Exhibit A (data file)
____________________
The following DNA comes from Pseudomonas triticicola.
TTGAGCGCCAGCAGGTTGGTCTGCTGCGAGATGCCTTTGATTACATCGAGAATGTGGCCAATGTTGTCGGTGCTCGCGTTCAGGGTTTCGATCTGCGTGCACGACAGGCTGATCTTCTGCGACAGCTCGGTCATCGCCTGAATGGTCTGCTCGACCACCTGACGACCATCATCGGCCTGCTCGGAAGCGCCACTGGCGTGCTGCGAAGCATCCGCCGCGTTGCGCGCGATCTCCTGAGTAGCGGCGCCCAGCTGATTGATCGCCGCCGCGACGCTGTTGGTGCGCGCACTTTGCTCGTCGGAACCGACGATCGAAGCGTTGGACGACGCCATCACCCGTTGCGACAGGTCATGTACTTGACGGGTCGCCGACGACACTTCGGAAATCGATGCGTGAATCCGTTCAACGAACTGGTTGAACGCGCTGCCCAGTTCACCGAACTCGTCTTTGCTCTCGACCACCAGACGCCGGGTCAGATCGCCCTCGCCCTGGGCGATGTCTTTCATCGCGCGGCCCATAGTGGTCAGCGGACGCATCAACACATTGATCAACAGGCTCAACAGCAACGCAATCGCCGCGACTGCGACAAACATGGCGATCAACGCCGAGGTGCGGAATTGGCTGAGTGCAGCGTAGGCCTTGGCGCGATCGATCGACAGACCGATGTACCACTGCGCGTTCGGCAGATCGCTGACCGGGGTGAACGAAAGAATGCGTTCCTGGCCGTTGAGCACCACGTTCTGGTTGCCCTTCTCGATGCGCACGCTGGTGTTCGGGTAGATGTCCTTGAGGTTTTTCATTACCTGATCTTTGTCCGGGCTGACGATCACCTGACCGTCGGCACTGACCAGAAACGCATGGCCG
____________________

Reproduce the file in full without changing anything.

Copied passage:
The following DNA comes from Pseudomonas triticicola.
TTGAGCGCCAGCAGGTTGGTCTGCTGCGAGATGCCTTTGATTACATCGAGAATGTGGCCAATGTTGTCGGTGCTCGCGTTCAGGGTTTCGATCTGCGTGCACGACAGGCTGATCTTCTGCGACAGCTCGGTCATCGCCTGAATGGTCTGCTCGACCACCTGACGACCATCATCGGCCTGCTCGGAAGCGCCACTGGCGTGCTGCGAAGCATCCGCCGCGTTGCGCGCGATCTCCTGAGTAGCGGCGCCCAGCTGATTGATCGCCGCCGCGACGCTGTTGGTGCGCGCACTTTGCTCGTCGGAACCGACGATCGAAGCGTTGGACGACGCCATCACCCGTTGCGACAGGTCATGTACTTGACGGGTCGCCGACGACACTTCGGAAATCGATGCGTGAATCCGTTCAACGAACTGGTTGAACGCGCTGCCCAGTTCACCGAACTCGTCTTTGCTCTCGACCACCAGACGCCGGGTCAGATCGCCCTCGCCCTGGGCGATGTCTTTCATCGCGCGGCCCATAGTGGTCAGCGGACGCATCAACACATTGATCAACAGGCTCAACAGCAACGCAATCGCCGCGACTGCGACAAACATGGCGATCAACGCCGAGGTGCGGAATTGGCTGAGTGCAGCGTAGGCCTTGGCGCGATCGATCGACAGACCGATGTACCACTGCGCGTTCGGCAGATCGCTGACCGGGGTGAACGAAAGAATGCGTTCCTGGCCGTTGAGCACCACGTTCTGGTTGCCCTTCTCGATGCGCACGCTGGTGTTCGGGTAGATGTCCTTGAGGTTTTTCATTACCTGATCTTTGTCCGGGCTGACGATCACCTGACCGTCGGCACTGACCAGAAACGCATGGCCG